The Story of the $300 Deposit, or: Looking for Apartments, Update 6
As you may know, I’ve resigned my current lease and I’m no longer looking for a new apartment. Back in early June, I described the best and most affordable apartment I found. I also described how they advertised the unit as being available July 1. After showing us the apartment, they mentioned it wouldn’t be available until August 1, past the end of my lease.
While I felt deceived, perhaps it was an honest mistake. Regardless, I put down a $300 refundable holding fee and a $40 non-refundable application fee. For a variety of reasons, we decided not to take the apartment, and I expected to receive the $300, which I paid in cash, back promptly.
What a mistake that assumption was. What follows is a detailed account of what I went through, more for my own records, but feel free to read and comment on my experience.
By the middle of June, I communicated to the real estate agency (SAS Real Estate, agents Sylvia Aranow, Benjamin Carrara II, and Andrew) that I would not be taking the apartment (Edgewater Towne Centre in Edgewater, NJ) due to its unavailability at the promised date (July 1). They had already paid the $300 to the apartment management company (Inland Retail Property Management). Thus, the management company would need to send me a check from their corporate office in Chicago.
Benjamin at SAS told me he put through the paperwork and it will likely take two weeks to receive the money. I’m patient, so I waited a month. I guess this was my first mistake. I called SAS in the middle of July to find out what happened. As far as I’m concerned, I paid SAS, so SAS owed me the money. Whatever they had to do with the management company doesn’t concern me. Apparently, this is not the way the world works. Regardless, Andrew from SAS told me he would speak to Towne Center to find out what’s taking so long. He would talk to his boss (Sylvia) to find out if they could pay me out of SAS’s account and chase after Inland for their own reimbursement.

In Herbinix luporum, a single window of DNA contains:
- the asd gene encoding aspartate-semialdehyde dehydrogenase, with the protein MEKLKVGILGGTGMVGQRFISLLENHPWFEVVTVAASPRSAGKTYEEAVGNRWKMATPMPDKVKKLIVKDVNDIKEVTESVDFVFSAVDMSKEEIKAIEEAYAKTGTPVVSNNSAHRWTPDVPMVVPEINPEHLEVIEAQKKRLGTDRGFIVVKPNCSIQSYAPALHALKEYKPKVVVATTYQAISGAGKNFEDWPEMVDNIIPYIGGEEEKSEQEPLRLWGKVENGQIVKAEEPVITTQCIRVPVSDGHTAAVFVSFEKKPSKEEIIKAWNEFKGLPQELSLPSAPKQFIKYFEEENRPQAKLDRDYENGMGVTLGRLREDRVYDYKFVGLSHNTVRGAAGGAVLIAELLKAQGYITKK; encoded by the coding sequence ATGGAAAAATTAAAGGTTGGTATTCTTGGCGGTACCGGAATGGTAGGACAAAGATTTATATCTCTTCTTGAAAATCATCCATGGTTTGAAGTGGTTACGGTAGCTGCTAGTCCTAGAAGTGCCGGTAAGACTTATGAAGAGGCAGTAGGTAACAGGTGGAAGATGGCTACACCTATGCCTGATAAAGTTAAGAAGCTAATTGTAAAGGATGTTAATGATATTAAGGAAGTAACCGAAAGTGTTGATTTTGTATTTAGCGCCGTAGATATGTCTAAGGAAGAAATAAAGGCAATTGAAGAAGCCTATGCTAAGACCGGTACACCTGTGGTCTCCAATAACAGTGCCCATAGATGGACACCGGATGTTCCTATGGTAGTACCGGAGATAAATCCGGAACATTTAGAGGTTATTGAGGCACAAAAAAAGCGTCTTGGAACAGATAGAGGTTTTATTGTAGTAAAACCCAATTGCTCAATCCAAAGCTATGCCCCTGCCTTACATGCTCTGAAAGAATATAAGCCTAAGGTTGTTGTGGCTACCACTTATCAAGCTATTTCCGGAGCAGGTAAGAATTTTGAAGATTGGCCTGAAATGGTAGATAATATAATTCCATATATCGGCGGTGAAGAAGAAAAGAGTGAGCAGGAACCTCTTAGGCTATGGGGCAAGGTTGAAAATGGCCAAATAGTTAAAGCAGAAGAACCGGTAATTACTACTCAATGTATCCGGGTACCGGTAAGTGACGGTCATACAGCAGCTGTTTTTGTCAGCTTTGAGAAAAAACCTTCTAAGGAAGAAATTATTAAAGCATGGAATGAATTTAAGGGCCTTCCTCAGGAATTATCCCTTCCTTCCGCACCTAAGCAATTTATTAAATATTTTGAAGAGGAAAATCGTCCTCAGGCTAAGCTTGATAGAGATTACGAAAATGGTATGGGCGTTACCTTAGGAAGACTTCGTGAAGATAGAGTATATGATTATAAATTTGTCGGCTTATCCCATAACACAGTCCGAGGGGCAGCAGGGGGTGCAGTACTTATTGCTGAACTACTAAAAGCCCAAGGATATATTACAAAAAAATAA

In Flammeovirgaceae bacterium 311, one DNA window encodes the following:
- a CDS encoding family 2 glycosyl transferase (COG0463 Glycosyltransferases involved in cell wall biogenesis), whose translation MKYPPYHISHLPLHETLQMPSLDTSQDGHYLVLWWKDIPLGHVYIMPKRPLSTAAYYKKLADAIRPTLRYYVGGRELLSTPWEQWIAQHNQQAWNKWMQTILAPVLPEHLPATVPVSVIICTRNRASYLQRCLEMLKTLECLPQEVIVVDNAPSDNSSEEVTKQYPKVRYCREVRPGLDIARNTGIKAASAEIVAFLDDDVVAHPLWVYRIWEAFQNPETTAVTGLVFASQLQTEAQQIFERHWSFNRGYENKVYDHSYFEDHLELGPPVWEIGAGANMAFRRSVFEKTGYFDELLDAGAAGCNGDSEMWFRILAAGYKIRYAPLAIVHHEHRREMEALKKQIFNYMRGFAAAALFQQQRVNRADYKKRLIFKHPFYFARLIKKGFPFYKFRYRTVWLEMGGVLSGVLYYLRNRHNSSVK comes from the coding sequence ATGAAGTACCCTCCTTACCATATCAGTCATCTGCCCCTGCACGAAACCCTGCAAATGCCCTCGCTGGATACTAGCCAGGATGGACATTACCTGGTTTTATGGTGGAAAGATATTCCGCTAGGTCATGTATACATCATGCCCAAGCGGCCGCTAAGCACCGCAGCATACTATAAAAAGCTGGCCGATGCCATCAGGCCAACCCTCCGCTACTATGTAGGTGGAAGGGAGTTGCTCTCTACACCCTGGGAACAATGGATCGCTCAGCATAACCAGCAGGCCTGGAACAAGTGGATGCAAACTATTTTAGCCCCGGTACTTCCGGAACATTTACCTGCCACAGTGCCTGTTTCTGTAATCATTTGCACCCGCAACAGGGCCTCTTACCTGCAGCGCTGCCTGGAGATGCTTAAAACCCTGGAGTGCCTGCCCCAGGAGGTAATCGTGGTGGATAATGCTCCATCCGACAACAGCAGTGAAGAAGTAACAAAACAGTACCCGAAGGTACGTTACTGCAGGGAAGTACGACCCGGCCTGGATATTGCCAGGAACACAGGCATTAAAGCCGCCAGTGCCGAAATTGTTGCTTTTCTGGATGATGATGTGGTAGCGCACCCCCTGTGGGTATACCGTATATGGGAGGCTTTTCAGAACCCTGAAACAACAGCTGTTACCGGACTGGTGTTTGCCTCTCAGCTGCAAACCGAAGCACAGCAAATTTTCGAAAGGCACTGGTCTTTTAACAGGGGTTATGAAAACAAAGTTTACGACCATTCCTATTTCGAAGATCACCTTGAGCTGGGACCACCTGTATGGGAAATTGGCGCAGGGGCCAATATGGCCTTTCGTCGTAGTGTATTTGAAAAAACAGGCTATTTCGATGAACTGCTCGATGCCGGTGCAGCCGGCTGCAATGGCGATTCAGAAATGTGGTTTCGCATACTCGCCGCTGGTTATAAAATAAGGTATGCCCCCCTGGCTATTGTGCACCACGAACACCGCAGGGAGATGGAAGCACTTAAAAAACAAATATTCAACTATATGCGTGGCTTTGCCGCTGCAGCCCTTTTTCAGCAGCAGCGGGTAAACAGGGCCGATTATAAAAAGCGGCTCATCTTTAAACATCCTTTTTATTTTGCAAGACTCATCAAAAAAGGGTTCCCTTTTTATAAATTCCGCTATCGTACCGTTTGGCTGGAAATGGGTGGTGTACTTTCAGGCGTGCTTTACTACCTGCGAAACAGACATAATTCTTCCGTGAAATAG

There was no call back, so I called SAS again. I spoke to Andrew’s boss, Sylvia, who told me not to yell at Andrew. I was offended. I never yelled; in fact, I was always very patient. She said that they could not cover the $300, which I still believe is ridiculous. Sylvia tried to blame me for not following up consistently, which was incredibly odd since all I had done at that point was trust her employees. I called back at the end of the time frames they had given me.
Andrew surprisingly called back the following day to tell me Towne Centre now has the correct paperwork and I should follow up with them.
I immediately called Tanya, the property manager for Towne Centre at the time. She confirmed she had the paperwork and her corporate office was aware of the situation. Cutting the check would take a few weeks, but I should call back on August 15 if I still had not received it in the mail.
Not surprisingly, I didn’t have the money by August 15. I called Towne Centre. Tanya was gone and replaced by Marisol Acevedo. Marisol immediately recognized my name when I explained my identity. She acted surprised when I mentioned I had not received the money yet. She promised to follow up with the management’s corporate office.
We went back and forth for almost two weeks with no resolution. I asked her for the contact name for the individual in accounts receivable with whom she was working. After a few phone calls the week before Labor Day, I finially got a hold of Miki Bartel from the corporate office. She said she “just received” the paperwork and she immediately began processing the payment. I confirmed my address for the fifth time with the fifth individual.